Few larger-than-life figures in sports have proved as polarizing as Tiger Woods.
But that’s only because no one person may have carried as much on his shoulders as the golfer from Cypress, Calif., who was 3 months old when his father first put a club in his hands and at 21 became the youngest-ever and first Black winner of the Masters in 1997. And few were seen through the rosy prism of competitive greatness as Woods was, only to have that view shattered practically overnight by an explosive scandal.
While he was hardly the first superstar athlete to experience a fall from grace—that much-used phrase as apt here as it can be—the revelation of Woods as a mere mortal who made mistakes disappointed those who put him on a pedestal, not just as an unstoppable force in the world of golf, but as a trailblazer who inspired people all over the world with his ability and accomplishments.
Earl Woods had made no secret of the fact that he expected his son to become the greatest golfer of all time, as well as forever change the game that had historically been considered a sport for upper-class white people.
And Woods—whose father was of Black, Chinese and Asian descent while his mother has Thai, Chinese and Dutch origins (“Cablinasian” is how Tiger would describe himself on Oprah in 1997)—signed up for the challenge, saying in an early interview that he could end up being bigger than all-time Majors winner Jack Nicklaus because of the impact he could have in the Black community.
“I may be sort of like a Michael Jordan in basketball,” he offered.
Jordan (who later became a friend) has had his controversies, but he at least got to share the court in his playing day with other basketball greats (if not with other GOATs) and big personalities. But when it came to golf, Woods was the sport’s unequivocal rock star and its main draw for a decade, ratings rising and falling with his presence, the solitary nature of the game making him an enigmatic team of one.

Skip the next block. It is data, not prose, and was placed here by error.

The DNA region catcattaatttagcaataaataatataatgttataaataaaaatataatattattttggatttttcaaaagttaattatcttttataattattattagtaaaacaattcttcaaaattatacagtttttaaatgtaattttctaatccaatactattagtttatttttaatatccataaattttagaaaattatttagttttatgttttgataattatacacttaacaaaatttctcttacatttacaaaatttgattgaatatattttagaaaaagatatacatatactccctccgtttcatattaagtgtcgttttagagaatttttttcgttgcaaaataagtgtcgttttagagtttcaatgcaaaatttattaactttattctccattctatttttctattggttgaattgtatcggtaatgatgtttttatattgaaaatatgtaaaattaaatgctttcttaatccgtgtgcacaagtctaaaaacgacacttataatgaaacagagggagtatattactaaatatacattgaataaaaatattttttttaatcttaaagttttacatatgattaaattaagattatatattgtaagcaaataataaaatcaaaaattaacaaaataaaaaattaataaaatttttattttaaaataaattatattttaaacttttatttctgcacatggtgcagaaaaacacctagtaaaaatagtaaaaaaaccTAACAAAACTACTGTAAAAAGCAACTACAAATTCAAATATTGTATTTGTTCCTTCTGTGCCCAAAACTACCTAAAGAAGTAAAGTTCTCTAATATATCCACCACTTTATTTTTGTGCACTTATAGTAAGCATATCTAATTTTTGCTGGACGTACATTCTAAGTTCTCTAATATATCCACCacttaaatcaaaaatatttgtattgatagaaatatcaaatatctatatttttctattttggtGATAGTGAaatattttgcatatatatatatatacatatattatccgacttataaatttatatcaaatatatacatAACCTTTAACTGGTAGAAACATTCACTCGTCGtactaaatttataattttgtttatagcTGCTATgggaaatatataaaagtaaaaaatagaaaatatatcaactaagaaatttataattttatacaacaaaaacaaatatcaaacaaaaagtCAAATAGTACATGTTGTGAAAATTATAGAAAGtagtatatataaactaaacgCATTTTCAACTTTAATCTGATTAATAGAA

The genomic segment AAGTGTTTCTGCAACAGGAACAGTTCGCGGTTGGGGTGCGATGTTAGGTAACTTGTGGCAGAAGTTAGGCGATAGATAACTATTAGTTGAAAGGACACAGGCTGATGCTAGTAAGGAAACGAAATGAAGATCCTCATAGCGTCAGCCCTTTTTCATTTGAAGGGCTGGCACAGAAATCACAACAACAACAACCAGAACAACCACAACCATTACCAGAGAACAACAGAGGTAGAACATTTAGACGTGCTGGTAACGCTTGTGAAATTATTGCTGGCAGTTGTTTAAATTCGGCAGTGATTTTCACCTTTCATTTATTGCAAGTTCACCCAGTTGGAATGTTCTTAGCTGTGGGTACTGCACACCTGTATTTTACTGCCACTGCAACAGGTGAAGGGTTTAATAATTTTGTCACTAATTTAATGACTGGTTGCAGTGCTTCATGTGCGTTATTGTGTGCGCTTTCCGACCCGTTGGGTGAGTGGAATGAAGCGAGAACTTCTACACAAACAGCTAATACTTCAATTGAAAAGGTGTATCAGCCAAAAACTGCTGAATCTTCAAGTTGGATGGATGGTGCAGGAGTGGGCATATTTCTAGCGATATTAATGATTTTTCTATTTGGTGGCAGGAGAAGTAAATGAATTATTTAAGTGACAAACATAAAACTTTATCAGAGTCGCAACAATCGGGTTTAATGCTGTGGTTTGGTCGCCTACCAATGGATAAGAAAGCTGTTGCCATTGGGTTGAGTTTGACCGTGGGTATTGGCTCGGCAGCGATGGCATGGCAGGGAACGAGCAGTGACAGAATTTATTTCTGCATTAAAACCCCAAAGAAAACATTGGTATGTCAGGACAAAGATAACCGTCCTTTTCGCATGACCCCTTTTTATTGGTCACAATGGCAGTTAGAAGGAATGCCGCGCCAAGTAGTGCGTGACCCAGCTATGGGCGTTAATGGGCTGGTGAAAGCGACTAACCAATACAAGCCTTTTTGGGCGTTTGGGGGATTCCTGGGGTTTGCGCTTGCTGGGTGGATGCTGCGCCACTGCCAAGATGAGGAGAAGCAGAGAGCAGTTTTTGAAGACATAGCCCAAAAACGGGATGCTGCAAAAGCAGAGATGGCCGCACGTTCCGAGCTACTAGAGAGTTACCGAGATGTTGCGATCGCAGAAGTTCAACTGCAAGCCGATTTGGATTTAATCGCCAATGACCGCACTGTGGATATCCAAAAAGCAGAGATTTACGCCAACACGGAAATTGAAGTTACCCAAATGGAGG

And he couldn’t have felt more solitary than when the reputation that he had built (and yet at the same time was applied to him by default, buoyed by other people’s hopes and dreams) was destroyed, calling into question what would arise in its place.
None of his missteps can take away from his greatness, what he accomplished and continues to achieve at still only 45 years old. But the glaring 11-year gap in his career during which he won no major titles—a drought that had much to do with injuries but also unignorably coincided with his divorce after being revealed as a serial cheater—will always be there.
Plenty has been written and said about what makes Woods tick, and HBO is digging in anew with the two-part Tiger, which follows his storybook rise, bizarre fall—and his resurgence that finally felt complete when he won the Masters in 2019, 22 years after earning his first title at Augusta.
Starting with security footage of Woods taking a sobriety test in a police station, set against the audio of his late father speaking at a 1996 banquet, a 20-year-old Woods shifting uncomfortably in his seat as Earl heaps expectations on him, the show is obviously set up to mine the contradictions between the man and the star, the hero athlete and the Icarus who could only stay aloft for so long before he came crashing down to earth.
Woods, who is due to release his own memoir this year, didn’t participate, but a lot of people did, including his high school girlfriend, Dina Parr, who talks of being dumped most unceremoniously, and Rachel Uchitel, the mistress who became the poster girl for the athlete’s philandering ways. Here are the biggest revelations from Part I:
And then, in a hell of a cliffhanger, the woman whose name everyone would know by the end of 2008, Rachel Uchitel, sat down in front of the camera.
Tiger Part I is streaming now on HBO Max and On Demand. Part II premieres Sunday, Jan. 17, at 9 p.m. PT/6 ET on HBO and HBO Max.